We did a little bargain shopping the town by the Great Wall, and then we were so tuckered out that we just went back to the hotel for dinner.

Day 6:
Since the van worked out so well the day before, we just asked the driver if he could take us around Beijing the next day, and he agreed. So the next morning we had him drop us off at the Hutongs, which are alleyways filled with houses and shops. In that same area is a ceramics factory/shop, where we got a brief tour and, of course, were given plenty of time to shop. Chad and I actually found a beautiful painting there, which we will have to post of picture of when we get back to Nashville. After shopping, we wandered around the alleyways of the Hutong. Literally, there’s a tiny doorway into a long, winding alley that has entrances on either side, and that’s someone’s front door to their home. We did see a couple leather couches, but many of the homes were more like shanties than anything else. When you’ve spent so many days in the heights of Chinese architecture and history, the Hutongs are a glaring reminder of people’s less-than-imperial daily lives in China.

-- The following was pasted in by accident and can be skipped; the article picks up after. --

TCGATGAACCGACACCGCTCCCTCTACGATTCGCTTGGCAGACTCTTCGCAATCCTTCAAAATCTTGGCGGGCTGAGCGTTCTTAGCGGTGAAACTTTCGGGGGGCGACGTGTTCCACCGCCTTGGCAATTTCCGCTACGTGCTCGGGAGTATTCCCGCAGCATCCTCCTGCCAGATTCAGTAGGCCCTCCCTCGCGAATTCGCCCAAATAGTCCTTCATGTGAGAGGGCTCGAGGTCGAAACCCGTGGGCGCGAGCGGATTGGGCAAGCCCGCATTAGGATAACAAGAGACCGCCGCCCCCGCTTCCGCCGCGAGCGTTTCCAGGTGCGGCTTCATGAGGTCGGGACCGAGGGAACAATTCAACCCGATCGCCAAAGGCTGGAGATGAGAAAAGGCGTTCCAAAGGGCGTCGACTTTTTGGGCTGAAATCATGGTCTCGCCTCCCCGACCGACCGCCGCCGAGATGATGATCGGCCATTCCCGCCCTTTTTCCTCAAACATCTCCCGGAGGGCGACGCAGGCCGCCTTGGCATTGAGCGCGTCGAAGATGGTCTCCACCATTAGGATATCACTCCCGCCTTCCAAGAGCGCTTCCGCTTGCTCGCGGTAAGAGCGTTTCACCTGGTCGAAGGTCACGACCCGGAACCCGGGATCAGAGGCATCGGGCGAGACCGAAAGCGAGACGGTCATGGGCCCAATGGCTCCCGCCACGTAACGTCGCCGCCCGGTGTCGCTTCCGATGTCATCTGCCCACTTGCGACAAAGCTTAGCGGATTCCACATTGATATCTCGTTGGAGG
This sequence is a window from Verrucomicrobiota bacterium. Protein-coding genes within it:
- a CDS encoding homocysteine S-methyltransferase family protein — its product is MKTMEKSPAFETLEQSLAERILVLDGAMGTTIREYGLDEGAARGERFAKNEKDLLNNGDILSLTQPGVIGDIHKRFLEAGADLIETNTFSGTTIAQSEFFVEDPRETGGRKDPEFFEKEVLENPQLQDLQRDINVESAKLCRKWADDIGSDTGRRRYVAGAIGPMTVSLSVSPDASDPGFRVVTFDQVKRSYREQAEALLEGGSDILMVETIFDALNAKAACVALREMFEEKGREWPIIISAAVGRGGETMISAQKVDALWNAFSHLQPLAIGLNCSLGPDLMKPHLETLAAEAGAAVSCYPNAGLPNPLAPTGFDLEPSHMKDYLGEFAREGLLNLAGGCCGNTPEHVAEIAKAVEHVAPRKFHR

And with these images fresh in our minds, we set off to the lively city of Hong Kong.

Day 7:
Since Whitney and Patti would be leaving that afternoon, we decided to stay around the hotel for the morning, and if there ever was a hotel to just hang out at, the InterConinental would be it. After a ridiculously huge breakfast buffet with everything down to organic honey dripping off the honeycomb onto your bread, we walked around the harbor. The hotel sits right on Victoria Harbor, facing the shore of Hong Kong Island. The previous night we’d seen the lights of hundreds of buildings, but these weren’t normal lights. Giant walls of neon changed color, flashed, and moved right/left/up/down/diagonal/in a circle or just, you know, displayed the moving letters of the company name. Multiply that by like 30 buildings on the edge of the harbor. It’s one crazy light show at night. So now we were out during the day, and we could finally see just how tall those buildings were. Many of them looked between 80 and 100 stories tall, and they just stretched on forever down both sides of the habor. Miles of 80 to 100 story buildings. We headed up to the hotel pool for a better view. The InterContinental has a three-tier hot tub that looks like it pours into the harbor. We got some silly pictures out there, if you haven’t seen the Picasa slideshow already. (See post below.)